Meet Shirantha Beddage: Baritone saxophonist Shirantha Beddage is the Director of Jazz Studies at Columbus State University in Columbus, GA, and a Doctoral candidate at the Eastman School of Music in Rochester, NY. Shirantha's new release, Roots and Branches (Jazz Excursion Records, 2007), features a collection of his original works for quartet featuring piano, bass and drums. The works contained within are often tributes to composers that influenced Beddage as a saxophonist and pianist, in addition to other compositions that incorporate open forms and structures into the quartet environment. The release features Michael Stryker (piano), Ryan Kotler (bass), and Jared Schonig (drums).
Instrument: baritone saxophone.
Teachers and/or influences? Teachers: Pat LaBarbera, Alex Dean, Brian Dickinson, James Williams, Gary Smulyan, Richard Derosa, Ramon Ricker, Harold Danko, Bill Dobbins.
Influences: John Coltrane, Stanley Turrentine, Joe Henderson, Chick Corea, Herbie Hancock, Bill Evans, Sonny Stitt, Lee Konitz.
I knew I wanted to be a musician when... I figured out how to play the Mission Impossible theme on the piano.
Your sound and approach to music: My sound on the baritone has developed from a childhood of listening to the tenor saxophone; consequently, I try and access the extended upper range of the baritone wherever possible, using the low end for effect. As a composer, I try and surround myself with encouraging and risk-taking players, so that I can write for specific personalities in my band, rather than always creating "concept pieces" or contrafacts.
Your teaching approach: Jazz is an oral tradition, therefore we as teachers must endeavor to approach all teaching methods from the standpoint of the recordings rather than use the numerous texts and method books as a primary resource. We, as students of jazz, must understand how the music sounds before we attempt to interpret it on paper; only after a thorough understanding of jazz from the recorded literature and historical perspective will the student gain from examining the written jazz teaching aids available today.
What do you think is the most important thing you are contributing musically? A unique voice on my instrument, and the desire to share my music with those who do not have the ability to experience music on a daily basis.
Did you know... I have worked in voice-over production for radio and television in Canada.
Desert Island picks: John Coltrane, A Love Supreme (Impulse!); Stan Getz, [i[Focus (Verve); Cannonball Adderley, The Cannonball Adderley Quintet in San Fransisco (Riverside/OJC); Chick Corea and Return to Forever, Light as a Feather; Bill Evans, Conversations With Myself (Verve).
By Day (if you have a day job) I am the Director of Jazz Studies and Assistant Professor of Theory at the Schwob School of Music at Columbus State University in Columbus, GA.
Jazz and the blues--because together this musical brother and sister speak from our nation's days of the current cultural affairs and the authenticity and truth of a place where the rhythms held the pulse and the drums the heartbeat, representing every step closer the meat on the bone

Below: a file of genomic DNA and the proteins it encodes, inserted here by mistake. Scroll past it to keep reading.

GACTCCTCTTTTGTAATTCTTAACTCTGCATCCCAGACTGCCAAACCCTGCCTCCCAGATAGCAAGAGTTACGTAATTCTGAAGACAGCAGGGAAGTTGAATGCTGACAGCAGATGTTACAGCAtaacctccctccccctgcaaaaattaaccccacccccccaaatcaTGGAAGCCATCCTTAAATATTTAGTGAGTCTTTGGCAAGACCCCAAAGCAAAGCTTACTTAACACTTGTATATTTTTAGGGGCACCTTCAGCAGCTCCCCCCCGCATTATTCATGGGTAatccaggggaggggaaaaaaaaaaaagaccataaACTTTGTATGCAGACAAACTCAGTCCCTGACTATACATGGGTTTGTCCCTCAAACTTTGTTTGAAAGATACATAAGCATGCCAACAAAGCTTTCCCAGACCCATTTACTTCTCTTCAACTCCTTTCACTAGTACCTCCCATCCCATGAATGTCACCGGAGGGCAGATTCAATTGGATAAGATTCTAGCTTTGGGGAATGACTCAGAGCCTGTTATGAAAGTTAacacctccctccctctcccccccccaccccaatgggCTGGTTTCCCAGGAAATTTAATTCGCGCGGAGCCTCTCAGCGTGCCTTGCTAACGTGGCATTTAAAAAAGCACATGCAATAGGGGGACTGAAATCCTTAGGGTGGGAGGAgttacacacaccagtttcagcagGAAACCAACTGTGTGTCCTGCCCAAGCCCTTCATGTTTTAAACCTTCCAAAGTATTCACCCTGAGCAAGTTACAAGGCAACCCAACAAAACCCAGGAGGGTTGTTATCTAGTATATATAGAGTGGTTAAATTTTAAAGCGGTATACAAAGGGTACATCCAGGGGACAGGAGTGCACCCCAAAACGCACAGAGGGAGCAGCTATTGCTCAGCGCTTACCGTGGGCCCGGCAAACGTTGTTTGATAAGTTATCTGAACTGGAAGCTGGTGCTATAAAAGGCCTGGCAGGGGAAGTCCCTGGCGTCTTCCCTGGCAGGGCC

Jazz and the blues--because together this musical brother and sister speak from our nation's days of the current cultural affairs and the authenticity and truth of a place where the rhythms held the pulse and the drums the heartbeat, representing every step closer the meat on the bone. Feet in the dirt, or barefoot on a stage with sequins--it's soul beats in my chest.
I was first exposed to jazz while others listened to surf music in the '50s and '60s, it was Monk, Miles, Satchmo and Ella, Rosemary Clooney and Julie London followed. Margaret Whiting, Les McCann, Willie Bobo, Andy Simpkins, Snooky Young, Bill Basie and Helen Humes. The first time I heard Topsy, Take 2, I about passed out at the age of ten.
I've hung with Les McCann who more than 30 years after our first meeting became my duet partner on my CD, Don't Go To Strangers. Karen Hernandez from the start, Jack Le Compte on drums, Lou Shoch on bass, Steve Rawlins as my arranger and pianist, Grant Geissman - guitar genius, Nolan Shaheed, Richard Simon, and more. The big boys. My Red Hot Papas. The best show I ever attended was...
I met Helen Humes first back in 1981 and helped turn one Playboy Jazz Festival night into her tribute, bring the Basie Band to stage, her joy boys. Before she took the stage for the last time to sing, If I could Be With You One Hour Tonight thousands of copies of the newspaper I wrote for carried her story. It was kismet, her being held by Joe Williams backstage. Soon in my life were the great Linda Hopkins who told me I sang the song she wrote better than her, which floored me of course, the energizing Barbara Morrison and the stellar Marilyn Maye who guided me professionally.
My advice to new listeners... let your backbone slip and feel your body stripping back the barriers that prevent us from being one with the music.
Remember none of us are strangers, we just haven't met yet.